An interest rate swap is a fixed for floating swap which allows an investor or corporate treasurer to reduce their exposure to interest rates by selling or buying a swap.  A pay fixed swap reduces exposure to climbing interest rates while a pay float swap reduces exposure to declining interest rates.

European Option
A European style option is an option in which the purchaser of the option can only exercise the option on the expiration date.  The option is the right but not the obligation to purchase a financial instrument as a specific date in the future.  The strike price is the price at which the buyer and seller of the option agree to buy/sell the financial product.

Interest Rate Swaption
An interest rate Swaption is the right but not the obligation to purchase an interest rate swap on a specific date.  On the expiration date, the owner of the swaption has the right to purchase the swap at the strike price.  A swaption payout profile is similar to a European option.

Hedging Basics: Average Price Currency Options

Late last year we started a series of educations posts relating to the fundamentals of currency hedging. This latest post covers the basic workings of Average Price Currency Options.

The currency markets are volatile markets in which movements between currency pairs can be swift and choppy, changing the direction during political uncertainty or during statement by central banks on monetary policy.  Many treasurers have significant exposure to the currency markets, and hedging using daily operating currency rates can be a significant help in smoothing a corporation’s cash flows.

Average Price Option
An average price option, which is also known as an Asian option, is a financial instrument in which the payout is calculated based on the average price through a specific period.  The period in question can range from a couple of days to multiple years.  Average price options help a treasurer hedge their exposures to the currency markets on a daily basis, removing the daily volatility associated with currency fluctuations.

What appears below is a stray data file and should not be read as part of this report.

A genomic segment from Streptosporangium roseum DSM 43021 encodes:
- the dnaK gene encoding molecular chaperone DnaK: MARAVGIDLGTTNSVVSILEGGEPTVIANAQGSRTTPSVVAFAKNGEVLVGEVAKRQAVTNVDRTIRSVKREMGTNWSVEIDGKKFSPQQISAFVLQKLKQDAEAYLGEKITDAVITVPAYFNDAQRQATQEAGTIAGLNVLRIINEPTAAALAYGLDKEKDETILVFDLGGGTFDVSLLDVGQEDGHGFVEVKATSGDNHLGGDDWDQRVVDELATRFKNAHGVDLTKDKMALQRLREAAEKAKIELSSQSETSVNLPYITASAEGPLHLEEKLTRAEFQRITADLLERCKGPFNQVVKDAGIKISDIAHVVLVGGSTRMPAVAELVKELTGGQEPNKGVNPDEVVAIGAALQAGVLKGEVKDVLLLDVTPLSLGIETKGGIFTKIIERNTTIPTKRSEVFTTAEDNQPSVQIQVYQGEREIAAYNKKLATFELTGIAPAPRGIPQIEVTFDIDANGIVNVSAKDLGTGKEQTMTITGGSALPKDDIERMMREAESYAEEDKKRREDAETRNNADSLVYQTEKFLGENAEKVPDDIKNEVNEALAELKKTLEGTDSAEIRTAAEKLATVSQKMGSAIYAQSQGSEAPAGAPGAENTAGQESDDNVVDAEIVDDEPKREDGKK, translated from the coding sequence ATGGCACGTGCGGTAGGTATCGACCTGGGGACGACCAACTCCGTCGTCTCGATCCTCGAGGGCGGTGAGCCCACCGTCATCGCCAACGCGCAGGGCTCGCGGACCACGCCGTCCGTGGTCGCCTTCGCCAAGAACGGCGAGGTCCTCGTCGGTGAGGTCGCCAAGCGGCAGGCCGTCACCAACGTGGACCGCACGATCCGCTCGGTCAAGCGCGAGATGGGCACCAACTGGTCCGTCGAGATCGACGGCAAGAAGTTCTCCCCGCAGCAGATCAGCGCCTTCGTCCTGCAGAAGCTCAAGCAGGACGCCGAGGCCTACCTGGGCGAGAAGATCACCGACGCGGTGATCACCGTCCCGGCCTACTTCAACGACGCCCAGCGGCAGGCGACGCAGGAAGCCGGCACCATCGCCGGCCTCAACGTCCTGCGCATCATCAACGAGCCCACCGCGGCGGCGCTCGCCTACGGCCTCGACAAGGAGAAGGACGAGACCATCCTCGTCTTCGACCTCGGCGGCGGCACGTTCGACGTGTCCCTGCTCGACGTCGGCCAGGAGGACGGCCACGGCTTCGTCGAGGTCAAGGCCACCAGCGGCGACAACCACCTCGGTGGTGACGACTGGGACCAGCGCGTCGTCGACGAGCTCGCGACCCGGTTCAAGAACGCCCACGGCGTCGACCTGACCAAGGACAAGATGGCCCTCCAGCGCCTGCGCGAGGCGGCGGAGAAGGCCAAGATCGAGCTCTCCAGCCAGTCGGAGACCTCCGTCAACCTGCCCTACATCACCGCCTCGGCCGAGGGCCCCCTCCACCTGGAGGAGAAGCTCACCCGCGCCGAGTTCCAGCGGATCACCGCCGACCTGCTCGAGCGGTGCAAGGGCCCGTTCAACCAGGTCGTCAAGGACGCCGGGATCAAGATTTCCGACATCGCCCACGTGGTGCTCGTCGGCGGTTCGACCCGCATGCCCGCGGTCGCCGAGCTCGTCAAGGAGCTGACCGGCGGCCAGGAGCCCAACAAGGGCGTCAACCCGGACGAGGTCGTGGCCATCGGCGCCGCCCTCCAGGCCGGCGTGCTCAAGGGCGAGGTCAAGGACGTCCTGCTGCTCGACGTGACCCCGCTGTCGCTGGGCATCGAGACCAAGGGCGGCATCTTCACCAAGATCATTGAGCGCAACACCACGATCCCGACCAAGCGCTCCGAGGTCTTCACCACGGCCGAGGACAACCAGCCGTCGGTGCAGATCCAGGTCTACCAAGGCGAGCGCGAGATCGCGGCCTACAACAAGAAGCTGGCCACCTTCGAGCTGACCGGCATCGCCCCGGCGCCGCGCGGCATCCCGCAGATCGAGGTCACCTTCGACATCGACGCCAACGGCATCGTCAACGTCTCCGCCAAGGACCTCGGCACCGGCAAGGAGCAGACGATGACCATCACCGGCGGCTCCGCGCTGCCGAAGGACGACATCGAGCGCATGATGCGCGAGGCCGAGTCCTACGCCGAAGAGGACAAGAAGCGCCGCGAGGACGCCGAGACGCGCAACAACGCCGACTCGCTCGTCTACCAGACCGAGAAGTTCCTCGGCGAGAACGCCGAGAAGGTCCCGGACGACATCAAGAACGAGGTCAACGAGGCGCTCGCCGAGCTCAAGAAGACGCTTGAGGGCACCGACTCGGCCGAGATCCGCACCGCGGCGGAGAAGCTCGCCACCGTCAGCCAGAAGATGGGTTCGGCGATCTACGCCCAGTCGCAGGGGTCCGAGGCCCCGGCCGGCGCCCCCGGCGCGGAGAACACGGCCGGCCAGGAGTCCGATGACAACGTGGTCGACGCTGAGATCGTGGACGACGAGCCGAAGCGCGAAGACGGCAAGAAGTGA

Average Price Option Payout
Average price currency options generate a different payout profile when compared to European and American style options.  An average price option is calculated by averaging a specific currency rate either using the end of the day price or a mutually agreed upon point, over the period in which the option is active.  For example, a monthly average price option would use the daily average of the trading days during the month.  This level is compared to the strike price, and the difference when multiplied by the volume generates the payout.

Hedging Basics: A Currency Pair Risk Reversal

One of the most interesting strategies that can be used by investors or treasurers to hedge their exposures to the currency markets is a risk reversal.  This type of option structure will hedge a currency pair by protecting against the downside with a put option and financing the put purchase with the sale of a call option.  If a business wanted to hedge an upside directional move in a currency pair they would structure a risk reversal in which they purchased a call and sold a put option.

Call Option Basics
A currency pair call is the right (but not the obligation) to purchase a currency pair at a specific strike, on or before a certain date.  The exchange rate that the parties that transact a currency call is referred to as the strike price, while the date when the option expires is called the expiration date.  The strike prices for the currency call and currency put generally straddle the market price.

The Payout of a Risk Reversal
A business that is protecting against a downward adverse move in a currency pair can use a risk reversal by selling a call and purchasing a put with strike prices that are above and below the market price respectively.  Some attempt to offset the entire cost of the put with a call making the structure a zero cost risk reversal.

If the currency pair at expiration is below the put, the business will receive the difference between the strike price and the price at expiration multiplied by the volume of currency describe in the put option.  If the price of the currency pair is above the call, the business will need to pay away the difference between the strike price and the market price at expiration multiplied by the volume described in the option contract.

Hedging Basics: FX Hedging Using a Currency Put

Currency hedging is a financial exercise in which a treasurer will mitigate their exposure to directional currency movements in an effort to smooth returns or stabilize cash flows. One of the easiest and most effective ways to hedge a currency position is to purchase a protective put, which will offset any losses below a specific strike price.